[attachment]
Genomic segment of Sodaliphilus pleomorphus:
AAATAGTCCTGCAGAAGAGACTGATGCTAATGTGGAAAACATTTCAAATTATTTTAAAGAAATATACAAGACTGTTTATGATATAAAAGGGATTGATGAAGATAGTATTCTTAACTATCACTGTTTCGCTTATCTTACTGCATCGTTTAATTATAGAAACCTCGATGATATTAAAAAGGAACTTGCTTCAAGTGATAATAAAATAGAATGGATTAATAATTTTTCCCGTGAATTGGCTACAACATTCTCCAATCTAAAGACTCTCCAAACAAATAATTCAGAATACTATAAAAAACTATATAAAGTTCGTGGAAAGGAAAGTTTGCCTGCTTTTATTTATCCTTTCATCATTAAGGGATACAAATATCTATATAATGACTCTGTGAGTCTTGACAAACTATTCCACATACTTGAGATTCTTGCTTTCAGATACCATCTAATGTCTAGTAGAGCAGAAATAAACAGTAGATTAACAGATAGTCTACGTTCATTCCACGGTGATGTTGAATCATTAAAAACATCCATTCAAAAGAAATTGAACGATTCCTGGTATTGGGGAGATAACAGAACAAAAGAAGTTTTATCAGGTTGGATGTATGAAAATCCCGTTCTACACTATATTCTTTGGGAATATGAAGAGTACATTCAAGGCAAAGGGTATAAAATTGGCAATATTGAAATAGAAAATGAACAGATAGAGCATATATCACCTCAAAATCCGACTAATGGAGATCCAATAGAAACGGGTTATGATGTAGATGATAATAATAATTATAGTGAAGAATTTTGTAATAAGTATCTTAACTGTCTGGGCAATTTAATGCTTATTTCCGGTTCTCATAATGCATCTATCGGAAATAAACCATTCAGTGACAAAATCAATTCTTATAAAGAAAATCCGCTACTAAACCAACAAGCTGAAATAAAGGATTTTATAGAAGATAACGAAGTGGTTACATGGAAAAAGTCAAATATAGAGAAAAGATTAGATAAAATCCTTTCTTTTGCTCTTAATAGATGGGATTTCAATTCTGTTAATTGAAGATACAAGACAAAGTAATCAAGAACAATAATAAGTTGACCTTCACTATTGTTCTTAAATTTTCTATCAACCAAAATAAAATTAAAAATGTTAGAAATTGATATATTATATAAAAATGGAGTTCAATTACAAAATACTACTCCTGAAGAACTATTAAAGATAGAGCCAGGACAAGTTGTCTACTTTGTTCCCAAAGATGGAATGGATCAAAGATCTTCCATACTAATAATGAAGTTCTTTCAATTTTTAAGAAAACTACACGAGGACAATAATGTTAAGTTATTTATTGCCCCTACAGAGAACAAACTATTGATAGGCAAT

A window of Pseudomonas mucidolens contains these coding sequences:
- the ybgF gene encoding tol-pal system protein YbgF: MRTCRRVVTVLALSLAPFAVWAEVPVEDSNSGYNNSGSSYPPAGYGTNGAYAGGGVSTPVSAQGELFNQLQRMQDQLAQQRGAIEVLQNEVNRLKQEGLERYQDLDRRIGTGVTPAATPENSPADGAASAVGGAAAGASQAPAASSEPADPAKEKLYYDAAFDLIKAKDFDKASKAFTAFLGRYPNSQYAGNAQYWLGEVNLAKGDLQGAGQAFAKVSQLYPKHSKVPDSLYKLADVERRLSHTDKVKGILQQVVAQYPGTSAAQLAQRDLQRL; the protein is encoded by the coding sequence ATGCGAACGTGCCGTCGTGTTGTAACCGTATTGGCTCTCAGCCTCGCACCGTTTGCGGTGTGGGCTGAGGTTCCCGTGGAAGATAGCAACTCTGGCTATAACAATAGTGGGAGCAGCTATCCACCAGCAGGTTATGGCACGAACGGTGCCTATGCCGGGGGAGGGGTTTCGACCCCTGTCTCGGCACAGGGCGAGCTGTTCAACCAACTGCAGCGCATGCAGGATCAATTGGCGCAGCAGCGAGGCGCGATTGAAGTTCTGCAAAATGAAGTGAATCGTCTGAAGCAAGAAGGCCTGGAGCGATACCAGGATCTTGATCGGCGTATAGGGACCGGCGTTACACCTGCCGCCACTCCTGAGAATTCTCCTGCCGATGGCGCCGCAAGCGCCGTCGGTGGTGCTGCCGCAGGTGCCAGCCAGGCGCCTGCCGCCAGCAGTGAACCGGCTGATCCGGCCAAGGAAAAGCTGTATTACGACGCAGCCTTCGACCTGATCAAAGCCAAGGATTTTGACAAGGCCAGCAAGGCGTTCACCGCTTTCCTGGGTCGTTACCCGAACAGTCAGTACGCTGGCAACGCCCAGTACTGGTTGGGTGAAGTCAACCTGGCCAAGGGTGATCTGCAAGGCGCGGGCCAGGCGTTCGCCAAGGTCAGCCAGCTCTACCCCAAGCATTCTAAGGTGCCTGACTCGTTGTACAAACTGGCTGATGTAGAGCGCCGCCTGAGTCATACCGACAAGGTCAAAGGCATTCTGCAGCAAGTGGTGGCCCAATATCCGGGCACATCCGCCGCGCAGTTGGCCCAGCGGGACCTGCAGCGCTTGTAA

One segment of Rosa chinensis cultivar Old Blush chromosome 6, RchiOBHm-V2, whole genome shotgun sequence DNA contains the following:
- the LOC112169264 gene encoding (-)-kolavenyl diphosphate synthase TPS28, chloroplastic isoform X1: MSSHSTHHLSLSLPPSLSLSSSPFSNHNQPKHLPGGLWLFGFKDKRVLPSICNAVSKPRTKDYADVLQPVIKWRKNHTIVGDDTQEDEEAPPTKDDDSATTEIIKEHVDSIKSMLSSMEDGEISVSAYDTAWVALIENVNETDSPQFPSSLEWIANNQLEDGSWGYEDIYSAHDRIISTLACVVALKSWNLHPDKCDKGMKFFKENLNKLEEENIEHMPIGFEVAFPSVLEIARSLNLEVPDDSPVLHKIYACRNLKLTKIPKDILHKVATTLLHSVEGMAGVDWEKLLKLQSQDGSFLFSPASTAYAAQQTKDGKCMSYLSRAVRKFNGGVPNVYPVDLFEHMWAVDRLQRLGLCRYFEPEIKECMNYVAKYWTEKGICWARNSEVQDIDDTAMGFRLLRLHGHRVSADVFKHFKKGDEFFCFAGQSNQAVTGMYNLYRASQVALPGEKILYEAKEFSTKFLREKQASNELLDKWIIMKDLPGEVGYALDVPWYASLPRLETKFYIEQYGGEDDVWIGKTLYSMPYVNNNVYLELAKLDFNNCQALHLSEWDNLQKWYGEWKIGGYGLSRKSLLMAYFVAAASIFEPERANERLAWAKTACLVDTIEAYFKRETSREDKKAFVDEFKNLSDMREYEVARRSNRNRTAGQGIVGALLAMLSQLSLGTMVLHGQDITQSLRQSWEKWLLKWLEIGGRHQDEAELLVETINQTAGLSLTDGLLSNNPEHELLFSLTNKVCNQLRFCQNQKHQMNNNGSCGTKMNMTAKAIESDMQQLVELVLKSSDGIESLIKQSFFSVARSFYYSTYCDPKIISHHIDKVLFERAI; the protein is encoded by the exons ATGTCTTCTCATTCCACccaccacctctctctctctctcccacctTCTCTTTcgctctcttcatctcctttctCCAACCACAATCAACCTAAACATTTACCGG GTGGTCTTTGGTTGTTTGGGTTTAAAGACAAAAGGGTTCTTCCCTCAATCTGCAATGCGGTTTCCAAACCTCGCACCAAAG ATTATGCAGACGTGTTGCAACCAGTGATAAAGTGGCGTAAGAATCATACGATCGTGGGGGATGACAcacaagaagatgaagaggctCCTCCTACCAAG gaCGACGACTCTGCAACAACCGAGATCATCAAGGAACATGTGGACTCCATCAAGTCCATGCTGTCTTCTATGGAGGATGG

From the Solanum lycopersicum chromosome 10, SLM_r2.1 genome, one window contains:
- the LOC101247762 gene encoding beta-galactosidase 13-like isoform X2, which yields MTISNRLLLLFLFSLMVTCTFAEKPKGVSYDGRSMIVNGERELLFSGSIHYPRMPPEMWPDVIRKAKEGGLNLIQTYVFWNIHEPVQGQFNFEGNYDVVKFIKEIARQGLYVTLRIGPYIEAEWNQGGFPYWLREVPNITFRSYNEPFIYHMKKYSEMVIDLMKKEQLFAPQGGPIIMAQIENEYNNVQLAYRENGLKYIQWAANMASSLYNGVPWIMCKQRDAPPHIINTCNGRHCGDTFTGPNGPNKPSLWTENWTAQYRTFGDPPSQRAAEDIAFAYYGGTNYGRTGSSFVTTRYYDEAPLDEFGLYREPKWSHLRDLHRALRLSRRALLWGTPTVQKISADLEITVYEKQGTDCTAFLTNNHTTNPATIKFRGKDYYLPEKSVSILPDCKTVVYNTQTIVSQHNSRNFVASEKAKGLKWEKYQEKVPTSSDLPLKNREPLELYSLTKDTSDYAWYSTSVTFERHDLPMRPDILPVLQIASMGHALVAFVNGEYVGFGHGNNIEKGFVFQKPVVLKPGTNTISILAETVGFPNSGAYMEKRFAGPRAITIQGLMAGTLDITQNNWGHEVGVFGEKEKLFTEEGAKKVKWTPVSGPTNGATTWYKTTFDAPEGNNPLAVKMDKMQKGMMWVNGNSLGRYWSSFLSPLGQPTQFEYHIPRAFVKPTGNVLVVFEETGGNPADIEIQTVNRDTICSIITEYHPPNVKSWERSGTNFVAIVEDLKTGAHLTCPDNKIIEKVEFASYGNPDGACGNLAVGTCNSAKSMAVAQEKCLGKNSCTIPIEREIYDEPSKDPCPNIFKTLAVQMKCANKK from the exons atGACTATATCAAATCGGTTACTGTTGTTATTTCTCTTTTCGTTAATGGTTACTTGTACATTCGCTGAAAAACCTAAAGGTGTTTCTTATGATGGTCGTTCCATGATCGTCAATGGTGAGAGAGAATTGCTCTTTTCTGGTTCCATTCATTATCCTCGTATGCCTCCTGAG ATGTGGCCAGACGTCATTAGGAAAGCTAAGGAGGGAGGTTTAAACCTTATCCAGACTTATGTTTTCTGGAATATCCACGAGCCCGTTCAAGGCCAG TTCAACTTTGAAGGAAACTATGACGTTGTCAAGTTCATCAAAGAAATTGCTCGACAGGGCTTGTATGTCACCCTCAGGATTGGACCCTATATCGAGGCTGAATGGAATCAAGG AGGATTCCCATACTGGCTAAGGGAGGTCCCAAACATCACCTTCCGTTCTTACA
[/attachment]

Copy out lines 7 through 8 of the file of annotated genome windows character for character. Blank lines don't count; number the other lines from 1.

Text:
From the Solanum lycopersicum chromosome 10, SLM_r2.1 genome, one window contains:
- the LOC101247762 gene encoding beta-galactosidase 13-like isoform X2, which yields MTISNRLLLLFLFSLMVTCTFAEKPKGVSYDGRSMIVNGERELLFSGSIHYPRMPPEMWPDVIRKAKEGGLNLIQTYVFWNIHEPVQGQFNFEGNYDVVKFIKEIARQGLYVTLRIGPYIEAEWNQGGFPYWLREVPNITFRSYNEPFIYHMKKYSEMVIDLMKKEQLFAPQGGPIIMAQIENEYNNVQLAYRENGLKYIQWAANMASSLYNGVPWIMCKQRDAPPHIINTCNGRHCGDTFTGPNGPNKPSLWTENWTAQYRTFGDPPSQRAAEDIAFAYYGGTNYGRTGSSFVTTRYYDEAPLDEFGLYREPKWSHLRDLHRALRLSRRALLWGTPTVQKISADLEITVYEKQGTDCTAFLTNNHTTNPATIKFRGKDYYLPEKSVSILPDCKTVVYNTQTIVSQHNSRNFVASEKAKGLKWEKYQEKVPTSSDLPLKNREPLELYSLTKDTSDYAWYSTSVTFERHDLPMRPDILPVLQIASMGHALVAFVNGEYVGFGHGNNIEKGFVFQKPVVLKPGTNTISILAETVGFPNSGAYMEKRFAGPRAITIQGLMAGTLDITQNNWGHEVGVFGEKEKLFTEEGAKKVKWTPVSGPTNGATTWYKTTFDAPEGNNPLAVKMDKMQKGMMWVNGNSLGRYWSSFLSPLGQPTQFEYHIPRAFVKPTGNVLVVFEETGGNPADIEIQTVNRDTICSIITEYHPPNVKSWERSGTNFVAIVEDLKTGAHLTCPDNKIIEKVEFASYGNPDGACGNLAVGTCNSAKSMAVAQEKCLGKNSCTIPIEREIYDEPSKDPCPNIFKTLAVQMKCANKK from the exons atGACTATATCAAATCGGTTACTGTTGTTATTTCTCTTTTCGTTAATGGTTACTTGTACATTCGCTGAAAAACCTAAAGGTGTTTCTTATGATGGTCGTTCCATGATCGTCAATGGTGAGAGAGAATTGCTCTTTTCTGGTTCCATTCATTATCCTCGTATGCCTCCTGAG ATGTGGCCAGACGTCATTAGGAAAGCTAAGGAGGGAGGTTTAAACCTTATCCAGACTTATGTTTTCTGGAATATCCACGAGCCCGTTCAAGGCCAG TTCAACTTTGAAGGAAACTATGACGTTGTCAAGTTCATCAAAGAAATTGCTCGACAGGGCTTGTATGTCACCCTCAGGATTGGACCCTATATCGAGGCTGAATGGAATCAAGG AGGATTCCCATACTGGCTAAGGGAGGTCCCAAACATCACCTTCCGTTCTTACA